The task is urgent, the problems overwhelming. Just look at the impact of the floods in Pakistan last year, regarded by Guterres as a “climate catastrophe”: 1,730 killed, 33 million displaced and over US$40 billion in damage.
Our very own “1-in-100-year” floods in December 2021 left 50 dead, required the evacuation of 400,000 people, and resulted in an estimated RM6.1 billion in losses.
Unprecedented volumes of rainfall left areas on the west coast of Peninsular Malaysia under almost four metres of water and turned roads into rivers.
The dynamic interface between science and policy continues. An unfolding “drama of sorts” is taking place right in front of our eyes.
Japan has started releasing treated radioactive water from the damaged Fukushima Daiichi power plant into the Pacific Ocean, 12 years after a nuclear meltdown.
The government, backed by the UN watchdog, the International Atomic Energy Agency, has declared that the water has negligible radiological impact on people and the environment.
However, not everyone is convinced. There is one radioactive element, tritium, which can’t be removed from the contaminated water because there is no technology to do it. Tritium can be found in water all over the world, and many scientists agree that if its level is low, the impact is minimal.
Nevertheless, there are already protests from NGOs in Japan, a ban on Japanese seafood by China, and opposition from South Korea. Before things get worse, it may be prudent for the affected countries to engage in non-emotive dialogue facilitated through a platform of science diplomacy.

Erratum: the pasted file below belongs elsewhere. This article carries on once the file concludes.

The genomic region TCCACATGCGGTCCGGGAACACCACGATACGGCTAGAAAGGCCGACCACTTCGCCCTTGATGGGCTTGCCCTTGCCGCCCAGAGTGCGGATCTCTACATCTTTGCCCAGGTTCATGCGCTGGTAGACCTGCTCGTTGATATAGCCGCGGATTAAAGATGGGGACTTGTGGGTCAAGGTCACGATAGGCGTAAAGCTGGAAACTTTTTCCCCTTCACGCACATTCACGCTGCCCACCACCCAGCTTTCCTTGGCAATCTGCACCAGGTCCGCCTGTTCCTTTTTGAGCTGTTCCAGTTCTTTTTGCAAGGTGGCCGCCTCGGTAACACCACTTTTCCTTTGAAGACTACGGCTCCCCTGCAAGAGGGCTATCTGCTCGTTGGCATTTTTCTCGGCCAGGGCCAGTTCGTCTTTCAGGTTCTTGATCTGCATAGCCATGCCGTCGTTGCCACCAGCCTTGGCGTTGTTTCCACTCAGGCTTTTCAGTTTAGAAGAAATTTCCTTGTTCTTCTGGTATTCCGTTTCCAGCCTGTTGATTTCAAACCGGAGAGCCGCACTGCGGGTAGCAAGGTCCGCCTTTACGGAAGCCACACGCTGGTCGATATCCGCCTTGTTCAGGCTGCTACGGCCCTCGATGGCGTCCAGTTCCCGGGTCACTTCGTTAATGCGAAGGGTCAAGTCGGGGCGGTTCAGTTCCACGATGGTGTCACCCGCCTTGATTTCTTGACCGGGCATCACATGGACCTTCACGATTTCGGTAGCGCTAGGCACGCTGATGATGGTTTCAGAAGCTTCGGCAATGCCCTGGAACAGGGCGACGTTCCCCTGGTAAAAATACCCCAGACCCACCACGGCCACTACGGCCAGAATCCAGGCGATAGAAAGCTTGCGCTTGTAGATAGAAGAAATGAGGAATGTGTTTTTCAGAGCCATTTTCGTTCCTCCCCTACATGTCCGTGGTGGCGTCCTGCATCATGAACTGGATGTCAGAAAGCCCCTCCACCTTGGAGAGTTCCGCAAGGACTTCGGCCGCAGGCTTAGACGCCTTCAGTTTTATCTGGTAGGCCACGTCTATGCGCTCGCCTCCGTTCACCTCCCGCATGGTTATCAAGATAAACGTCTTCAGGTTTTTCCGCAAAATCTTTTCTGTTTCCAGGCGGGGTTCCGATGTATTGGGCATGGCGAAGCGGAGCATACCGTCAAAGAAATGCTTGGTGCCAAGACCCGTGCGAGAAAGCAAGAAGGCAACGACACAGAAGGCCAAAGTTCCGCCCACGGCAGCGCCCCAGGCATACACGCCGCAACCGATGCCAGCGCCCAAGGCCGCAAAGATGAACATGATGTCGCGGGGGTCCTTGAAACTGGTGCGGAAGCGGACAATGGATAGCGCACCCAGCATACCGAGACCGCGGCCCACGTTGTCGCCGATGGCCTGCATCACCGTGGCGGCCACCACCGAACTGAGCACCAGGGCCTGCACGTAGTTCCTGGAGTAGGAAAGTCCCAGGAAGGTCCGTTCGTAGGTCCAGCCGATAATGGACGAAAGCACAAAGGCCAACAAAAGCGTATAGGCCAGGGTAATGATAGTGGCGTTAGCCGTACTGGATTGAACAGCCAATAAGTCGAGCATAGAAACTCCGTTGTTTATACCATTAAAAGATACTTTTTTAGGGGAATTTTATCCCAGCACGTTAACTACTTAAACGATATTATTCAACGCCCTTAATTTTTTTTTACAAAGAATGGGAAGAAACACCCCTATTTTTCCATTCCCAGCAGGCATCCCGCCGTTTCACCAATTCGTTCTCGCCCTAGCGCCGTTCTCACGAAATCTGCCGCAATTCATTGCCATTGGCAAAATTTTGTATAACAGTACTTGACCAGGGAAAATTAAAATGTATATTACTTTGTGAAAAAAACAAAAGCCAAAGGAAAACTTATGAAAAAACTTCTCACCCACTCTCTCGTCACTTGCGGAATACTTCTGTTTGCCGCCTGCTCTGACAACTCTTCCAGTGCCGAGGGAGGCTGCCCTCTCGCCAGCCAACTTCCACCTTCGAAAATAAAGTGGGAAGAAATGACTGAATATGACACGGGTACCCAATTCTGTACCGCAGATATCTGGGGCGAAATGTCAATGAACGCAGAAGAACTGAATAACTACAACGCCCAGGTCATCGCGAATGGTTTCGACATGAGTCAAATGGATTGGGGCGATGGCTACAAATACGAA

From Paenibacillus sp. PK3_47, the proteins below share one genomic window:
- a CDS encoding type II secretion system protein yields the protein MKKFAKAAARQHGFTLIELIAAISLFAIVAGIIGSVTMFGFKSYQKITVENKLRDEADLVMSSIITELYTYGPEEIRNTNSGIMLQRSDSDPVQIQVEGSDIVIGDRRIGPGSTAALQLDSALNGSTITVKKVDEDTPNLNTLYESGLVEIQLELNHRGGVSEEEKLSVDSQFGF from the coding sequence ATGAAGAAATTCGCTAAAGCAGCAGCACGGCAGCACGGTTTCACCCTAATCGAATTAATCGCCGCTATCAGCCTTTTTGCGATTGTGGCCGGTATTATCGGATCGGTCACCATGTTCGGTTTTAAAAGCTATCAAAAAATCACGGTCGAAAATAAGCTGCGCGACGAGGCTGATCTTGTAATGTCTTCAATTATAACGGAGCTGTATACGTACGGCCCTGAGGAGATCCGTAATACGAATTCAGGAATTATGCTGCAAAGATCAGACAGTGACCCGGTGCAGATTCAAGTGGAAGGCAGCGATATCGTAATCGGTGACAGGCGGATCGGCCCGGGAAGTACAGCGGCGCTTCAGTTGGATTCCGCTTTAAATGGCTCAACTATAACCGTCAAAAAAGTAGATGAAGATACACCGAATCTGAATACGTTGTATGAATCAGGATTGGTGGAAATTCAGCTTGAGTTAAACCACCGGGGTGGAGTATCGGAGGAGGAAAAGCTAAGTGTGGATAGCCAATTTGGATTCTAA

Locally, Alliance for Safe Community chairman Tan Sri Lee Lam Thye wants Malaysians to sign a petition to urge the Japanese government to stop the release of treated water from the nuclear power plant.
Lee points out that “Malaysia’s geographical location makes it susceptible to the movement of ocean currents, potentially carrying radioactive substances across the Pacific Ocean”.
Science diplomacy is not new, but it has never been more important. Many of the defining sustainability challenges of the 21st century — from climate change and food security to poverty reduction and nuclear disarmament, problems embodied in the 17 Sustainable Development Goals — have scientific dimensions.
Not only are the problems multidisciplinary and multisectoral in character, but their solutions lie within the scope of multilateralism.
No one country will be able to solve these problems on its own. The tools, techniques and tactics of foreign policy need to adapt to a world of increasing scientific and technical complexity.
* The writer is the founding director of the IISDS, former science adviser to the prime minister of Malaysia and former member of the then UN secretary-general Ban Ki-moon’s Scientific Advisory Board